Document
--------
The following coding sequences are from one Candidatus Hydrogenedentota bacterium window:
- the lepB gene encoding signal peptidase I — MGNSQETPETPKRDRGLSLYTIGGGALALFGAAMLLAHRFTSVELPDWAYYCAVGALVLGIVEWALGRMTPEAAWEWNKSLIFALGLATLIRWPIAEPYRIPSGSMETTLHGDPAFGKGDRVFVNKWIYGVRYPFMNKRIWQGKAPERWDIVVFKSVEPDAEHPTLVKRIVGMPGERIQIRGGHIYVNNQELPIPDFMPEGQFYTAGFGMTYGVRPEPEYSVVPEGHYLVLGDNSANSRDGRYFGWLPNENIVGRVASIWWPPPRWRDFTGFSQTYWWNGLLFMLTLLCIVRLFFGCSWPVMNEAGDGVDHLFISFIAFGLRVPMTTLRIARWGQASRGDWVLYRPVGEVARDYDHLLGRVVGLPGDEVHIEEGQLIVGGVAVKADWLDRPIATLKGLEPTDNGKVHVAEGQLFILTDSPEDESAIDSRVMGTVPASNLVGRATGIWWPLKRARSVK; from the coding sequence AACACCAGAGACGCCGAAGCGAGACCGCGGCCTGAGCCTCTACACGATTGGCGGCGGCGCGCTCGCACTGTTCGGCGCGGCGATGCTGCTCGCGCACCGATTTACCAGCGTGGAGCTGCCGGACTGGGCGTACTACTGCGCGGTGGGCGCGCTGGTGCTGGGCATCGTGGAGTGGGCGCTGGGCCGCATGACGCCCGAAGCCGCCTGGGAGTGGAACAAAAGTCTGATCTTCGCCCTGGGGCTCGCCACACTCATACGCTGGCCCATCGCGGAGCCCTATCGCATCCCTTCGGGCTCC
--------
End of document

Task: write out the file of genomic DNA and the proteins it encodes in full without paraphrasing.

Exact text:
The following coding sequences are from one Candidatus Hydrogenedentota bacterium window:
- the lepB gene encoding signal peptidase I — MGNSQETPETPKRDRGLSLYTIGGGALALFGAAMLLAHRFTSVELPDWAYYCAVGALVLGIVEWALGRMTPEAAWEWNKSLIFALGLATLIRWPIAEPYRIPSGSMETTLHGDPAFGKGDRVFVNKWIYGVRYPFMNKRIWQGKAPERWDIVVFKSVEPDAEHPTLVKRIVGMPGERIQIRGGHIYVNNQELPIPDFMPEGQFYTAGFGMTYGVRPEPEYSVVPEGHYLVLGDNSANSRDGRYFGWLPNENIVGRVASIWWPPPRWRDFTGFSQTYWWNGLLFMLTLLCIVRLFFGCSWPVMNEAGDGVDHLFISFIAFGLRVPMTTLRIARWGQASRGDWVLYRPVGEVARDYDHLLGRVVGLPGDEVHIEEGQLIVGGVAVKADWLDRPIATLKGLEPTDNGKVHVAEGQLFILTDSPEDESAIDSRVMGTVPASNLVGRATGIWWPLKRARSVK; from the coding sequence AACACCAGAGACGCCGAAGCGAGACCGCGGCCTGAGCCTCTACACGATTGGCGGCGGCGCGCTCGCACTGTTCGGCGCGGCGATGCTGCTCGCGCACCGATTTACCAGCGTGGAGCTGCCGGACTGGGCGTACTACTGCGCGGTGGGCGCGCTGGTGCTGGGCATCGTGGAGTGGGCGCTGGGCCGCATGACGCCCGAAGCCGCCTGGGAGTGGAACAAAAGTCTGATCTTCGCCCTGGGGCTCGCCACACTCATACGCTGGCCCATCGCGGAGCCCTATCGCATCCCTTCGGGCTCC